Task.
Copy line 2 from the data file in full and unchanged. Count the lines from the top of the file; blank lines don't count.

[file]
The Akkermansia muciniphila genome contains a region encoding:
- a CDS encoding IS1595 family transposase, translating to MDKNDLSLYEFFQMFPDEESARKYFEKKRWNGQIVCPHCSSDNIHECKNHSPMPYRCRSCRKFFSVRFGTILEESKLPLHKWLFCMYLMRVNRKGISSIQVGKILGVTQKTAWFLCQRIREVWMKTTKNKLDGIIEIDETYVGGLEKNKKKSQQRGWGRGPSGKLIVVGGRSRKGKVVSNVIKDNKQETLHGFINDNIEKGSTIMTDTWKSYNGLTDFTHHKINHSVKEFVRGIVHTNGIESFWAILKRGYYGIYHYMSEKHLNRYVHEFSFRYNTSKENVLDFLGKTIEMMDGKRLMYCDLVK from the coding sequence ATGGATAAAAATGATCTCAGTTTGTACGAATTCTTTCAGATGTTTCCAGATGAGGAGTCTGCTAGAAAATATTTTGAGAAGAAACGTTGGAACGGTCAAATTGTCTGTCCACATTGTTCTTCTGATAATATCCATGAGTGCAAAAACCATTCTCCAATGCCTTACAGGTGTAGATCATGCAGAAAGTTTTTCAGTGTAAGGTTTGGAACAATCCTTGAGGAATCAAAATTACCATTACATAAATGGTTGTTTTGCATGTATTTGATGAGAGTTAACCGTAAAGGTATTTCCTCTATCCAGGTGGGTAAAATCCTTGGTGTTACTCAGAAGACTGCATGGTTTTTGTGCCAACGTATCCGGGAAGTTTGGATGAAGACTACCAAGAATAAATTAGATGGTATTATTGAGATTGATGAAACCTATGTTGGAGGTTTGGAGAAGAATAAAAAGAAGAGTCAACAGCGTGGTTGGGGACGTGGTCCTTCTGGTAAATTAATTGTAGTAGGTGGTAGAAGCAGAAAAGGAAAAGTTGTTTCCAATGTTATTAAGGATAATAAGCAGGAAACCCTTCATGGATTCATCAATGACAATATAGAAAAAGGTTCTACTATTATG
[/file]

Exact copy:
- a CDS encoding IS1595 family transposase, translating to MDKNDLSLYEFFQMFPDEESARKYFEKKRWNGQIVCPHCSSDNIHECKNHSPMPYRCRSCRKFFSVRFGTILEESKLPLHKWLFCMYLMRVNRKGISSIQVGKILGVTQKTAWFLCQRIREVWMKTTKNKLDGIIEIDETYVGGLEKNKKKSQQRGWGRGPSGKLIVVGGRSRKGKVVSNVIKDNKQETLHGFINDNIEKGSTIMTDTWKSYNGLTDFTHHKINHSVKEFVRGIVHTNGIESFWAILKRGYYGIYHYMSEKHLNRYVHEFSFRYNTSKENVLDFLGKTIEMMDGKRLMYCDLVK from the coding sequence ATGGATAAAAATGATCTCAGTTTGTACGAATTCTTTCAGATGTTTCCAGATGAGGAGTCTGCTAGAAAATATTTTGAGAAGAAACGTTGGAACGGTCAAATTGTCTGTCCACATTGTTCTTCTGATAATATCCATGAGTGCAAAAACCATTCTCCAATGCCTTACAGGTGTAGATCATGCAGAAAGTTTTTCAGTGTAAGGTTTGGAACAATCCTTGAGGAATCAAAATTACCATTACATAAATGGTTGTTTTGCATGTATTTGATGAGAGTTAACCGTAAAGGTATTTCCTCTATCCAGGTGGGTAAAATCCTTGGTGTTACTCAGAAGACTGCATGGTTTTTGTGCCAACGTATCCGGGAAGTTTGGATGAAGACTACCAAGAATAAATTAGATGGTATTATTGAGATTGATGAAACCTATGTTGGAGGTTTGGAGAAGAATAAAAAGAAGAGTCAACAGCGTGGTTGGGGACGTGGTCCTTCTGGTAAATTAATTGTAGTAGGTGGTAGAAGCAGAAAAGGAAAAGTTGTTTCCAATGTTATTAAGGATAATAAGCAGGAAACCCTTCATGGATTCATCAATGACAATATAGAAAAAGGTTCTACTATTATG